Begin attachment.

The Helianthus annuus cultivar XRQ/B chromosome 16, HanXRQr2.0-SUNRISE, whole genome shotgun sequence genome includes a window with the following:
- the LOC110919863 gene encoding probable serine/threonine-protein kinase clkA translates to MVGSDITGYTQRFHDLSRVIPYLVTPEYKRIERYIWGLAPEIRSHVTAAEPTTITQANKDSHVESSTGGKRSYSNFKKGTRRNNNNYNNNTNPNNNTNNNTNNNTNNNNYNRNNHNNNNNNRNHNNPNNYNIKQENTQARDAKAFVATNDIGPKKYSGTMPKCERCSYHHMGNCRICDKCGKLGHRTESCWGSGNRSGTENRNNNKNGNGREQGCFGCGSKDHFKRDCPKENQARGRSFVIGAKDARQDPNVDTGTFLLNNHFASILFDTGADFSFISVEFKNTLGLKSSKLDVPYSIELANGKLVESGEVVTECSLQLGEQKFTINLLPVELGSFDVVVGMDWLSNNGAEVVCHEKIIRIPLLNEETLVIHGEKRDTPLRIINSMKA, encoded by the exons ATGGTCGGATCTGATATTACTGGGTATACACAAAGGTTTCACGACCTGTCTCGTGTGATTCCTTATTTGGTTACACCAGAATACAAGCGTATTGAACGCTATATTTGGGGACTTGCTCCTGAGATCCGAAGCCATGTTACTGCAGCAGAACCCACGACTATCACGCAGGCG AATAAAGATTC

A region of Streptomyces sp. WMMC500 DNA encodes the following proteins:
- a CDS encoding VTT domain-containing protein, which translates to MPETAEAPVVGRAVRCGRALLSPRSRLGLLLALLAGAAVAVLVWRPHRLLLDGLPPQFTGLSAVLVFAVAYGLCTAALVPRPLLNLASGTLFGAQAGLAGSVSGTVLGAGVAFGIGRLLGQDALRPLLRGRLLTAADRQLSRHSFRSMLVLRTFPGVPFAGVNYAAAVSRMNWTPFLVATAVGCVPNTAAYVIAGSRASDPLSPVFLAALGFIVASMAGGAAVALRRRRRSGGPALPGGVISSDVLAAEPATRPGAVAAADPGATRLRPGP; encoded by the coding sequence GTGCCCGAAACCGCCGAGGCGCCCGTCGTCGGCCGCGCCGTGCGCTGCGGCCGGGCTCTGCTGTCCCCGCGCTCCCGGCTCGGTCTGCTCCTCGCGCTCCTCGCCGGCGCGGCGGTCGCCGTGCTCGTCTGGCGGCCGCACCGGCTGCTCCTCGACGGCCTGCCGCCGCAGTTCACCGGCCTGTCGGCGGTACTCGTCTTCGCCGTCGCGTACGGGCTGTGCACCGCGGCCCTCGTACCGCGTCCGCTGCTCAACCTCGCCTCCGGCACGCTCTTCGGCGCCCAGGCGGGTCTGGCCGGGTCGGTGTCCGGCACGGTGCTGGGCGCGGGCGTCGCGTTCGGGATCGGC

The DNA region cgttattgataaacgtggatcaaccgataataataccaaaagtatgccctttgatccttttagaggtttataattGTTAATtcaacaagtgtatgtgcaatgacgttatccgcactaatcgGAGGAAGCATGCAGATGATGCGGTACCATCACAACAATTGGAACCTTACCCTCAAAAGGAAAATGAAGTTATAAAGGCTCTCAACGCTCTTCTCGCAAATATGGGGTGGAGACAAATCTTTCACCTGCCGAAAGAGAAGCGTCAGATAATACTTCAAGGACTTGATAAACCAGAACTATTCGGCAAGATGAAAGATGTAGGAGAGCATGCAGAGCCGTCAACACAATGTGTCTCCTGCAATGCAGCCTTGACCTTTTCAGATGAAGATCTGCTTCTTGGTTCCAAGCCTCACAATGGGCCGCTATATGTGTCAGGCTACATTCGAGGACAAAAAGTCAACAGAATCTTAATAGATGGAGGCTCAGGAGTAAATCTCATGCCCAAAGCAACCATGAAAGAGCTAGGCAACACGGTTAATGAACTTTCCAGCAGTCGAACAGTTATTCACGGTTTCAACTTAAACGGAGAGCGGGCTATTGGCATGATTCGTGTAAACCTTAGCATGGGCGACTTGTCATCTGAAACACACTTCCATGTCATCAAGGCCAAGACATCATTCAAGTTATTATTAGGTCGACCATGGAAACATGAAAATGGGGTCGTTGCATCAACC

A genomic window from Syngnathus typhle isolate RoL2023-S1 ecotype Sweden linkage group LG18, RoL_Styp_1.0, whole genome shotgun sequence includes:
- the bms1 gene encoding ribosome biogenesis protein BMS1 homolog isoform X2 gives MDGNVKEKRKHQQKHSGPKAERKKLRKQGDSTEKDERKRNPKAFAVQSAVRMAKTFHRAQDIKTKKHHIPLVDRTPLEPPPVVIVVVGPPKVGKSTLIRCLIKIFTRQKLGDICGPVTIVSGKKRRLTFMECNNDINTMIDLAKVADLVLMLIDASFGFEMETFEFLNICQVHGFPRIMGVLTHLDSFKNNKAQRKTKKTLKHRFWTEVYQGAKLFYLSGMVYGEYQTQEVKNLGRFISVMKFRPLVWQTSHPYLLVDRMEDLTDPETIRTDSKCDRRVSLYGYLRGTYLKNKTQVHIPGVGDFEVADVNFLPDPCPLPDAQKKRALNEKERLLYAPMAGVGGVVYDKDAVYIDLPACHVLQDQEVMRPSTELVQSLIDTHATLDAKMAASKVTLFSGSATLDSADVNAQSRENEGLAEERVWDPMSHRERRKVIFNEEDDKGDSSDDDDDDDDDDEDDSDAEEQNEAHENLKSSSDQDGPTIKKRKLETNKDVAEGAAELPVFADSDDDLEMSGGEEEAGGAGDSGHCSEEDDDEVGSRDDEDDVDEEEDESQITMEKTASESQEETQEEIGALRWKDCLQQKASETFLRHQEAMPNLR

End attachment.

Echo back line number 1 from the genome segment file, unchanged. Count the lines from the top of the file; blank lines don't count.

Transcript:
The Helianthus annuus cultivar XRQ/B chromosome 16, HanXRQr2.0-SUNRISE, whole genome shotgun sequence genome includes a window with the following: